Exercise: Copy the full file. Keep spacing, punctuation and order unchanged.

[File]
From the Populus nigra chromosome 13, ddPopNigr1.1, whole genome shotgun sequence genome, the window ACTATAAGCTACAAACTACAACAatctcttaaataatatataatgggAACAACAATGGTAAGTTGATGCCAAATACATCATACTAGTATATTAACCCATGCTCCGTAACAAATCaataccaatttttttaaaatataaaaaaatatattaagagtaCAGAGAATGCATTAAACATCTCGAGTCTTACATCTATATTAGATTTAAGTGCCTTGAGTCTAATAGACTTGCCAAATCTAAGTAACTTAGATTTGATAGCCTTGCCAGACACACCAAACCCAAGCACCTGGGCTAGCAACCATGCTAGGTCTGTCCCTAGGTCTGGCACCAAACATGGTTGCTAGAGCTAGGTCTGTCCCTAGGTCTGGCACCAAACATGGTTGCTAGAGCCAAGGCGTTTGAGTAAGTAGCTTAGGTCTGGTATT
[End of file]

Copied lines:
From the Populus nigra chromosome 13, ddPopNigr1.1, whole genome shotgun sequence genome, the window ACTATAAGCTACAAACTACAACAatctcttaaataatatataatgggAACAACAATGGTAAGTTGATGCCAAATACATCATACTAGTATATTAACCCATGCTCCGTAACAAATCaataccaatttttttaaaatataaaaaaatatattaagagtaCAGAGAATGCATTAAACATCTCGAGTCTTACATCTATATTAGATTTAAGTGCCTTGAGTCTAATAGACTTGCCAAATCTAAGTAACTTAGATTTGATAGCCTTGCCAGACACACCAAACCCAAGCACCTGGGCTAGCAACCATGCTAGGTCTGTCCCTAGGTCTGGCACCAAACATGGTTGCTAGAGCTAGGTCTGTCCCTAGGTCTGGCACCAAACATGGTTGCTAGAGCCAAGGCGTTTGAGTAAGTAGCTTAGGTCTGGTATT